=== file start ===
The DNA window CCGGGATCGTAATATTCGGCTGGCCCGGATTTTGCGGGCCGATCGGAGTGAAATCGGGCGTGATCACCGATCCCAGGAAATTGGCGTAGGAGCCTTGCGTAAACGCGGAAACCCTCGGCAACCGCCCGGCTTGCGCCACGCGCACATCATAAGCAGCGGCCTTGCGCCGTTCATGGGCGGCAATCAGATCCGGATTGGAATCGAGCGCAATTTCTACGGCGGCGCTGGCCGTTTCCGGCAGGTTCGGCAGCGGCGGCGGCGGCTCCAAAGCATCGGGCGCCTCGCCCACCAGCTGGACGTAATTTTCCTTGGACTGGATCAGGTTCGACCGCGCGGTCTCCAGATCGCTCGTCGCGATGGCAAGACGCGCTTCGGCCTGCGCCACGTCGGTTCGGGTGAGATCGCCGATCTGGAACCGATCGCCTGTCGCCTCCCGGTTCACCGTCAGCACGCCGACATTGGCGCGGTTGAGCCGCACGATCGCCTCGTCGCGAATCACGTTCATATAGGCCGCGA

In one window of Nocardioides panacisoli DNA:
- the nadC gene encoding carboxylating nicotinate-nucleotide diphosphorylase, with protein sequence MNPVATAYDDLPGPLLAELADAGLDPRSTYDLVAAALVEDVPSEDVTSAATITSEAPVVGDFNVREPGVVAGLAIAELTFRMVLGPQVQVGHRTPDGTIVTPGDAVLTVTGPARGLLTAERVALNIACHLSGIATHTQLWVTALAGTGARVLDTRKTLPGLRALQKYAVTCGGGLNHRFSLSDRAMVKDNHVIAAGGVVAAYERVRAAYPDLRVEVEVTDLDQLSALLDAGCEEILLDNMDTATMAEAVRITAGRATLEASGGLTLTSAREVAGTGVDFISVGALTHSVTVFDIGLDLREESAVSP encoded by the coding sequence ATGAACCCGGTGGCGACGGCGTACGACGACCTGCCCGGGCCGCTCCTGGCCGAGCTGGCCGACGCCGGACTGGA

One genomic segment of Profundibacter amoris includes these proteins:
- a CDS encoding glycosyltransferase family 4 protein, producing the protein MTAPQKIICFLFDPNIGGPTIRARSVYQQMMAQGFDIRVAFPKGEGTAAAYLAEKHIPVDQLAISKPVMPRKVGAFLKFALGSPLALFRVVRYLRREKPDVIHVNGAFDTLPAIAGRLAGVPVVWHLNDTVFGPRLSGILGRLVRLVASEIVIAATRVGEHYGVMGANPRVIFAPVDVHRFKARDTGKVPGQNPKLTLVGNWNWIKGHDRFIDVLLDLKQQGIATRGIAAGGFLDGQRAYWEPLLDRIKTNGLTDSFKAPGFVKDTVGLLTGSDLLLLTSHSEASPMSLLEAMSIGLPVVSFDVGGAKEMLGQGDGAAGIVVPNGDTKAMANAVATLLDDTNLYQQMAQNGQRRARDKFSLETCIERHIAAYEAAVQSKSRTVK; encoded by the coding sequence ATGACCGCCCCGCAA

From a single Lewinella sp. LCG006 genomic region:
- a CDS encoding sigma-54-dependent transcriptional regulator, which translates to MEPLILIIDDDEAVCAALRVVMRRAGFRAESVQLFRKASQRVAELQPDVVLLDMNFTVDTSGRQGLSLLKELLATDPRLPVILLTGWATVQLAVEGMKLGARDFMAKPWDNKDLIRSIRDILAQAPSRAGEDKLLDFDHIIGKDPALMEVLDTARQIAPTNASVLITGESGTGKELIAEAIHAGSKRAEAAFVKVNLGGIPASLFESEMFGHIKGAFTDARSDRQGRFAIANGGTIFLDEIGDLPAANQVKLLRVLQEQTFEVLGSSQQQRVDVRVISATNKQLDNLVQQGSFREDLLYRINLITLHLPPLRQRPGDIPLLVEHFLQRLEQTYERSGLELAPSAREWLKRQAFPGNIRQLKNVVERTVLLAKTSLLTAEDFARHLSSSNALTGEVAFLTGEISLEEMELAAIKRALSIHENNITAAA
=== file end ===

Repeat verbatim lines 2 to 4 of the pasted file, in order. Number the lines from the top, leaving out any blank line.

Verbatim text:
In one window of Nocardioides panacisoli DNA:
- the nadC gene encoding carboxylating nicotinate-nucleotide diphosphorylase, with protein sequence MNPVATAYDDLPGPLLAELADAGLDPRSTYDLVAAALVEDVPSEDVTSAATITSEAPVVGDFNVREPGVVAGLAIAELTFRMVLGPQVQVGHRTPDGTIVTPGDAVLTVTGPARGLLTAERVALNIACHLSGIATHTQLWVTALAGTGARVLDTRKTLPGLRALQKYAVTCGGGLNHRFSLSDRAMVKDNHVIAAGGVVAAYERVRAAYPDLRVEVEVTDLDQLSALLDAGCEEILLDNMDTATMAEAVRITAGRATLEASGGLTLTSAREVAGTGVDFISVGALTHSVTVFDIGLDLREESAVSP encoded by the coding sequence ATGAACCCGGTGGCGACGGCGTACGACGACCTGCCCGGGCCGCTCCTGGCCGAGCTGGCCGACGCCGGACTGGA

One genomic segment of Profundibacter amoris includes these proteins: